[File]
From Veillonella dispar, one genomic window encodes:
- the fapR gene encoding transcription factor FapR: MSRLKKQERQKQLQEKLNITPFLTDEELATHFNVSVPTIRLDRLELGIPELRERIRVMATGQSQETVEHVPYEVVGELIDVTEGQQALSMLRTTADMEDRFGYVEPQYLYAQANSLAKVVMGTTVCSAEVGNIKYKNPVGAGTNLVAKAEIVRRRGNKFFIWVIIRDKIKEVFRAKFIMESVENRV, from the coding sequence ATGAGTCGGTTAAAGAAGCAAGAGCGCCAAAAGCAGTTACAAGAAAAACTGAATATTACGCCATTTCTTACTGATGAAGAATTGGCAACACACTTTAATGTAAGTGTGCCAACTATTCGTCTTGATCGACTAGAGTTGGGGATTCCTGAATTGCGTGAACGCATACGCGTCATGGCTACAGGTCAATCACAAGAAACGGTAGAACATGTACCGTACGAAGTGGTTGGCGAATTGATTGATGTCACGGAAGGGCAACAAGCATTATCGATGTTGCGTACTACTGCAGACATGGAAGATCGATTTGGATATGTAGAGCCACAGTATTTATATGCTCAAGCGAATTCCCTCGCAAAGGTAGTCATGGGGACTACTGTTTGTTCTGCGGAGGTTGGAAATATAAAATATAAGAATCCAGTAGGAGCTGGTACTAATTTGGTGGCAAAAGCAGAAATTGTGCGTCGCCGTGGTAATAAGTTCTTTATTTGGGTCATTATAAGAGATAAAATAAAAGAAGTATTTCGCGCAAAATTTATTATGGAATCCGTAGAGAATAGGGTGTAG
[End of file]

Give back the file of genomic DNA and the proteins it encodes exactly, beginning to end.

From Veillonella dispar, one genomic window encodes:
- the fapR gene encoding transcription factor FapR: MSRLKKQERQKQLQEKLNITPFLTDEELATHFNVSVPTIRLDRLELGIPELRERIRVMATGQSQETVEHVPYEVVGELIDVTEGQQALSMLRTTADMEDRFGYVEPQYLYAQANSLAKVVMGTTVCSAEVGNIKYKNPVGAGTNLVAKAEIVRRRGNKFFIWVIIRDKIKEVFRAKFIMESVENRV, from the coding sequence ATGAGTCGGTTAAAGAAGCAAGAGCGCCAAAAGCAGTTACAAGAAAAACTGAATATTACGCCATTTCTTACTGATGAAGAATTGGCAACACACTTTAATGTAAGTGTGCCAACTATTCGTCTTGATCGACTAGAGTTGGGGATTCCTGAATTGCGTGAACGCATACGCGTCATGGCTACAGGTCAATCACAAGAAACGGTAGAACATGTACCGTACGAAGTGGTTGGCGAATTGATTGATGTCACGGAAGGGCAACAAGCATTATCGATGTTGCGTACTACTGCAGACATGGAAGATCGATTTGGATATGTAGAGCCACAGTATTTATATGCTCAAGCGAATTCCCTCGCAAAGGTAGTCATGGGGACTACTGTTTGTTCTGCGGAGGTTGGAAATATAAAATATAAGAATCCAGTAGGAGCTGGTACTAATTTGGTGGCAAAAGCAGAAATTGTGCGTCGCCGTGGTAATAAGTTCTTTATTTGGGTCATTATAAGAGATAAAATAAAAGAAGTATTTCGCGCAAAATTTATTATGGAATCCGTAGAGAATAGGGTGTAG